But this is all symptomatic of the larger problem here. We don’t have enough money. We’re not making enough. Every optional expense has been cut out, and yet there’s still not enough. And it’s hurting us. It’s a constant source of tension; there’s no escaping it. Everywhere we look there’s a sign that we need more money. The dog is overdue for a vet appointment. We don’t have the money. Here’s the list of good preschools in Jersey. We don’t have the money. Let’s get food delivered because I’m exhausted and Henry didn’t let me even get near the kitchen all day, he’s been so clingy. We don’t have the money. Well, okay, maybe pizza. But let’s not go crazy with the toppings.

(We want another baby. We don’t have the money.)

Please don’t tell me I should write a book to make money. Or rather: tell me to write a book, and thank you for having faith in my abilities, really, but understand that such an undertaking takes years, years of nonpaid work, and also no one should write a book for the money. It just doesn’t work that way.

Do you want to know what I am wearing now, O Internet? (Especially those members of the Internet who send me hate mail because of my fabulous bloggy existence?) I am wearing jeans that have enormous holes in the crotch and across one knee. They are dirty, as I wear them every day. They are one of two pairs of jeans that I own; the others were pre-pregnancy and are now laughingly small on me. (Size 4! BLAHHAHAHAHA.) In addition to my crappy pilly too-small and too-old Gap sweater, I am also wearing ugly black leather shoes that I bought when I was pregnant, and thus are now one size too big. I trip in them every day. On most days I wear the too-big shoes and the ripped-up jeans. I could probably buy myself new jeans and new shoes, but the idea fills me with guilt. How can I buy something like clothing when we might not be able to pay for Henry’s preschool?

I know how whiny I sound here, I do. I know many many people have lives infinitely more difficult than this one. I know how lucky I am. Please don’t yell at me because I’m whining about my shoes. It’s just—I feel like I’m decaying, a little. I feel unattractive and like I don’t have the right to feel attractive. I feel like god there has to be more money somewhere, except there’s no time to get the money and no money (for childcare, that is) to get more money. I feel like my creative life is dying because all I do is worry and crunch numbers and do the little writing jobs that might bring in enough to pay the cable bill. (Yes, we still have cable. The indulgence! I know!) I feel like there has to be an answer somewhere and where’s the answer and aren’t I smart enough haven’t I been good don’t I have the education and the intelligence and resources to figure this out why can’t I figure this out?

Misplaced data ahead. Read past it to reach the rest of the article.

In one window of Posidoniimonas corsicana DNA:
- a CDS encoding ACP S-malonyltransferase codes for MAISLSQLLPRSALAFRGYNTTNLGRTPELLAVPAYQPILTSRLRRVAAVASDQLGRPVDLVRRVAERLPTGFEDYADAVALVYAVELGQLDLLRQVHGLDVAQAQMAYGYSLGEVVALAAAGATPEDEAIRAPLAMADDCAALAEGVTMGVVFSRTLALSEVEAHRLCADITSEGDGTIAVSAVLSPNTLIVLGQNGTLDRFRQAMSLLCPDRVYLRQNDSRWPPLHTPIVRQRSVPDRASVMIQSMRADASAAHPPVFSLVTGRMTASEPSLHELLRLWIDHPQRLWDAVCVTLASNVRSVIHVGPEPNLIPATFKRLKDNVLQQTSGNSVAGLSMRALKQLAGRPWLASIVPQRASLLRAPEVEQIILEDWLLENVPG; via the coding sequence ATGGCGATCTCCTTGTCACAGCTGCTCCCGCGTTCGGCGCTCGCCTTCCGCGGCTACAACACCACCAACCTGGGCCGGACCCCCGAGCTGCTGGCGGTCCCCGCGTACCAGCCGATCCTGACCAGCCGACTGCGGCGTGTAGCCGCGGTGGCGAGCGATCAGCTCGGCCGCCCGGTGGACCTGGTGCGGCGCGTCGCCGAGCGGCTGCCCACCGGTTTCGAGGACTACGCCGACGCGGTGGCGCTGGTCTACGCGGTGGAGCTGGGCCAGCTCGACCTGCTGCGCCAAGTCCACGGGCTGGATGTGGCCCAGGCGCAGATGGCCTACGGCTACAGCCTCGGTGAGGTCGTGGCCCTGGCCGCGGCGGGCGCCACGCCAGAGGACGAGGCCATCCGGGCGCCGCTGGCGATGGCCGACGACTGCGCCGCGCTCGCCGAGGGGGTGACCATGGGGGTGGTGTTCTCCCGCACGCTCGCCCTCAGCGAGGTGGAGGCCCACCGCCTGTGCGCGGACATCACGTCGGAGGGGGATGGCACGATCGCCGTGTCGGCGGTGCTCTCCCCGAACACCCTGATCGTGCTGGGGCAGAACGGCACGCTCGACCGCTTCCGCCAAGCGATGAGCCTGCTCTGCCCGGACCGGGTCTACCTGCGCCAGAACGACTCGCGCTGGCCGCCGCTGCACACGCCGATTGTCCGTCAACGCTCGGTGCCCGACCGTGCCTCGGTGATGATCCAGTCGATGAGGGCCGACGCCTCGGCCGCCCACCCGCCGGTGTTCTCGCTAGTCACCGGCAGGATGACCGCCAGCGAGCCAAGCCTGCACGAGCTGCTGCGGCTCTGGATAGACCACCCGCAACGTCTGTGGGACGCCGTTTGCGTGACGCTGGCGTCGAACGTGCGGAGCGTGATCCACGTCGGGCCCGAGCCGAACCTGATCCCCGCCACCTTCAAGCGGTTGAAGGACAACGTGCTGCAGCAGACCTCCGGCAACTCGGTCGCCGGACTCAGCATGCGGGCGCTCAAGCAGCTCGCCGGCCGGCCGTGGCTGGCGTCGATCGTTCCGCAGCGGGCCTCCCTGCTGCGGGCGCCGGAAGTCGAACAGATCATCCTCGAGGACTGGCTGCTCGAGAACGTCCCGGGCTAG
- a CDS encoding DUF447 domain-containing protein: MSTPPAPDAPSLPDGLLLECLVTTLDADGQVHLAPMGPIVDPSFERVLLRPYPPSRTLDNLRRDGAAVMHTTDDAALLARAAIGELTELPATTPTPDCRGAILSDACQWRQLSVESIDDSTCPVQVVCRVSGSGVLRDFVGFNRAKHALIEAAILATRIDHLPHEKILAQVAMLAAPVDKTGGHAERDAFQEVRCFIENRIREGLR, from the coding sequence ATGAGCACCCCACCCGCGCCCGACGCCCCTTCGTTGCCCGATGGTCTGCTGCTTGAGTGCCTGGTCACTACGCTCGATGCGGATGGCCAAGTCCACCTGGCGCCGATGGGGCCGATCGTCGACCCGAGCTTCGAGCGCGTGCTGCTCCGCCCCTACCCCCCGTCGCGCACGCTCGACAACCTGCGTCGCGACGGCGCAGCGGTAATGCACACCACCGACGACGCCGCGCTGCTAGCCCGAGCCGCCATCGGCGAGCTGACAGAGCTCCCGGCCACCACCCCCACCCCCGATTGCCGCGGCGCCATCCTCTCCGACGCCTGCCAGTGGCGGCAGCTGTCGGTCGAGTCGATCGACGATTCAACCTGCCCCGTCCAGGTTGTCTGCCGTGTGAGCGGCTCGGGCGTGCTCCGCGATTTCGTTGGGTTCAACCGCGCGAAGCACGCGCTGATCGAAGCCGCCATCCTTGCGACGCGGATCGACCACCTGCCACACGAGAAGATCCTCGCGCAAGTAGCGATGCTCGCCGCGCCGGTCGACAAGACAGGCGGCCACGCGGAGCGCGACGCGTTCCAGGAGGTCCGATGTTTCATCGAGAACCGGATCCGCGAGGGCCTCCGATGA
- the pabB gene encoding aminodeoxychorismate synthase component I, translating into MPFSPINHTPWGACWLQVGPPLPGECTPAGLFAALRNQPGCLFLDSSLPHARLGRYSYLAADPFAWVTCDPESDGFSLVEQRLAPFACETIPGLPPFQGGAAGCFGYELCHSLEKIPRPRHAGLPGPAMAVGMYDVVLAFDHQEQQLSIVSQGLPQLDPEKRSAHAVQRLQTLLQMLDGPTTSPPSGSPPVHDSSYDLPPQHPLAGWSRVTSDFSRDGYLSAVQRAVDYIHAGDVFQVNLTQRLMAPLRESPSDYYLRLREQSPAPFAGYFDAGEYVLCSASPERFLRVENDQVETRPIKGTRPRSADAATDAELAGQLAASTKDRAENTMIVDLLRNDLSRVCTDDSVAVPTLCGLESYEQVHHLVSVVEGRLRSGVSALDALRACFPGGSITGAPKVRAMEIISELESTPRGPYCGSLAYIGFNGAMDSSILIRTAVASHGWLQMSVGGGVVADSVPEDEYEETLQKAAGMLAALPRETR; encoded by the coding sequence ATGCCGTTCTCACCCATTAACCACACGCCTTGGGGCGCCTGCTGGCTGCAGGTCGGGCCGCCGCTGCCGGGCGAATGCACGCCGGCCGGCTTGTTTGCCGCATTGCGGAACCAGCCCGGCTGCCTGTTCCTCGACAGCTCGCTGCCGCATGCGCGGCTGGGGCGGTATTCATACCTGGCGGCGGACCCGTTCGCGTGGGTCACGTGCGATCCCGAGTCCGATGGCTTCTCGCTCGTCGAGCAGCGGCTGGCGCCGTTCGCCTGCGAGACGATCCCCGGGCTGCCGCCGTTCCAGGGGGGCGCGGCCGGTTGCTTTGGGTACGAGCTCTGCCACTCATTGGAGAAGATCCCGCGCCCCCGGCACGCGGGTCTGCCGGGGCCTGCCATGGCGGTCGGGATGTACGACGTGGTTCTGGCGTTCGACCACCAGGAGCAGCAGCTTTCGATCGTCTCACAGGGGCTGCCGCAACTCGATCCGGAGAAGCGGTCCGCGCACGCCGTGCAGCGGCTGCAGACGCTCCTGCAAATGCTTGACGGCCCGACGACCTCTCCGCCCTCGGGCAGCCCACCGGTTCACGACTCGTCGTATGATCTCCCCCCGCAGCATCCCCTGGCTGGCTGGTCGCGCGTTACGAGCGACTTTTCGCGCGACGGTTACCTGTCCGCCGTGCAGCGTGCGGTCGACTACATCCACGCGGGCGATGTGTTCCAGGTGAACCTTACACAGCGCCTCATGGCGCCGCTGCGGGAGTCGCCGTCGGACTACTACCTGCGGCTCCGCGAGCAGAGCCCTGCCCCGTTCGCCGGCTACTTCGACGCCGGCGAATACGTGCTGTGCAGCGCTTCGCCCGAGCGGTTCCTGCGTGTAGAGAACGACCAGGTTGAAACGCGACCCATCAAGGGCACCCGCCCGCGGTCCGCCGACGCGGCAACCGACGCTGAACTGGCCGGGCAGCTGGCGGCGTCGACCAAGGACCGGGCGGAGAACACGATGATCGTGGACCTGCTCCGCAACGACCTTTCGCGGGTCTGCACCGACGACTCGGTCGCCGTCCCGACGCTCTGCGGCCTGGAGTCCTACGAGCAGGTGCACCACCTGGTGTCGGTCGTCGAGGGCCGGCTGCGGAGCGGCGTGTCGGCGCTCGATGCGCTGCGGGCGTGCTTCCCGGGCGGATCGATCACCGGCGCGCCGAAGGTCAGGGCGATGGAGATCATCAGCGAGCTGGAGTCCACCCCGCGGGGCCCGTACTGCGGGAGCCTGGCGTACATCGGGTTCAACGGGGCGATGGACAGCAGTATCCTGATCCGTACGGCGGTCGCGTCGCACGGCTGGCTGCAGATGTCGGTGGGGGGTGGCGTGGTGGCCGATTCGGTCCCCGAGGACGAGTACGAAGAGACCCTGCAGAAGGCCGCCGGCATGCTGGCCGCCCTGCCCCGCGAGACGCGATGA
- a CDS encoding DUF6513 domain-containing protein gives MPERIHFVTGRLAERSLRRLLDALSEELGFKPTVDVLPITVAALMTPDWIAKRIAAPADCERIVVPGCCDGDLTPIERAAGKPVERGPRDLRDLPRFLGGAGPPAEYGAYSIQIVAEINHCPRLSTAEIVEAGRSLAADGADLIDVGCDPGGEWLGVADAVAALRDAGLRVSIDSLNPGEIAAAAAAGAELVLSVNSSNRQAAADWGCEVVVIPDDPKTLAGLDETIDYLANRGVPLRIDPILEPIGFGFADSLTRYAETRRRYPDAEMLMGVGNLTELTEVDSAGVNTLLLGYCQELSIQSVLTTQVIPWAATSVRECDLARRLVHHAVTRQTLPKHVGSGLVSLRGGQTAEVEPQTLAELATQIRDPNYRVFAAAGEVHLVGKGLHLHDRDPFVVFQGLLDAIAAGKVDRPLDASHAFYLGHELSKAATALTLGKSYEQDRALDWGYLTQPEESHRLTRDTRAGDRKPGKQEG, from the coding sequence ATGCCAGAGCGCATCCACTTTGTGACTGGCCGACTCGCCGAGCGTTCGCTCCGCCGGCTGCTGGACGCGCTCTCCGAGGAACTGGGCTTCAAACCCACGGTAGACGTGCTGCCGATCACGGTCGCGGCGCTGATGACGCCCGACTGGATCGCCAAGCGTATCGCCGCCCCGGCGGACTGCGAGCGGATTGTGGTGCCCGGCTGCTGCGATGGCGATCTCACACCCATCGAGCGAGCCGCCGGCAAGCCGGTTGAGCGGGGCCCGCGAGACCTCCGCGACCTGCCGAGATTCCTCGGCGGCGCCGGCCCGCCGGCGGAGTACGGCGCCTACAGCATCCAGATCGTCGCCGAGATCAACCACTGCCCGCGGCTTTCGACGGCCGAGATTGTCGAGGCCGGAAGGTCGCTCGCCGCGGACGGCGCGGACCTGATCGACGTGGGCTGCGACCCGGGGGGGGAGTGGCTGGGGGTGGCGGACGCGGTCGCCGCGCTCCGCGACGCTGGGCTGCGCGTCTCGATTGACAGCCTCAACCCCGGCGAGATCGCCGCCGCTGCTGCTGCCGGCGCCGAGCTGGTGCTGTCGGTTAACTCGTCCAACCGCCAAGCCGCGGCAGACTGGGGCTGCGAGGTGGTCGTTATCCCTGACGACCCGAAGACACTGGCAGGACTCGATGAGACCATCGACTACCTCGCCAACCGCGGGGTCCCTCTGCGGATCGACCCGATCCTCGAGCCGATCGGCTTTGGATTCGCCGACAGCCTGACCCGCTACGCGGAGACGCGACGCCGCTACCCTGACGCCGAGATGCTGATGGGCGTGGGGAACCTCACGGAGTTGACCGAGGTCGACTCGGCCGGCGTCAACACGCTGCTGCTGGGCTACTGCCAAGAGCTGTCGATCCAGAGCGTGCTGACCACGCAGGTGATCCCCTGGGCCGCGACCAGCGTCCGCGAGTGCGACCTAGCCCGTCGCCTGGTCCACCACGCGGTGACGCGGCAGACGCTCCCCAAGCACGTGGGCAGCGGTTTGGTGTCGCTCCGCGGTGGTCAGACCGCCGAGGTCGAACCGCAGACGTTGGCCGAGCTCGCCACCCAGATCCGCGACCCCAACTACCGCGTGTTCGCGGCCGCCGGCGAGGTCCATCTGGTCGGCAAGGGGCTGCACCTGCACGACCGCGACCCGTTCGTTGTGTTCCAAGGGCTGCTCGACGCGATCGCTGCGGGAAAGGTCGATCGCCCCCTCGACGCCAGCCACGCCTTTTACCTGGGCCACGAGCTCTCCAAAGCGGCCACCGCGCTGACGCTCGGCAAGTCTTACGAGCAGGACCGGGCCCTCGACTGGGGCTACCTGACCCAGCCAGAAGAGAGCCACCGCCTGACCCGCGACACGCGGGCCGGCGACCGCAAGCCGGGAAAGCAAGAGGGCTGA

I know, I know. I’m feeling sorry for myself. I should snap out of it, right? You can tell me.

(p.s. If anyone knows anything about the school system in the above-mentioned town—it’s linked to, right up there—please, please email me.)

Reader Comments (209)

because of all of you, today i love the internet.
February 11, 2006 | Unregistered Commentersweetney
I echo two things from most of the commenters: 1) I'm so sorry you have to go through this anxiety and 2) I can absolutely relate. I in fact started my blog for this very reason. My husband and I have three Master's degrees and a Ph.D. between us, and while he has a "real" job, I've been trying to balance making enough money by freelancing and retaining enough time to write. To be honest it was terrible for many months, and we're just now coming out of the worst of it. ("Worst" as in being unable to buy groceries--that bad.) Anyway I'm so glad you wrote about this. I've often read about other bloggers' fabulous vacations or seen pictures of their beautiful nurseries or heard stories about their cars or home improvements or even the movie they saw last night, and thought, "What the hell am I doing here? I have nothing in common with anyone!" Maybe it was naive of me, but I had no idea so many people were struggling--being broke isolates you, and I guess I (falsely) felt like I was the only one. I hope you take comfort from all the encouraging comments--I vicariously took much comfort from them myself! If it hadn't been for my blog and the well wishes I received there, I don't know how I would've made it. Thank you for this timely and valuable post. All best to you.
February 11, 2006 | Unregistered CommenterMidwestern Deadbeat
Sweetie. Not having enough money is so hard. Please buy a pair of jeans. Old Navy has great sales - and when you do? You might start feeling a little better about you. That's worth thirty bucks, no?

I just Amazoned you like four times. It's not enough - how could it be? - but it's high time I paid for your exceptional writing and your generosity in sharing it with the world for free.
February 11, 2006 | Unregistered CommenterBrooke
Also, these are probably too small for you, but I have some nice clothes in good shape that are about a size 8. I would be more than happy to send them your way.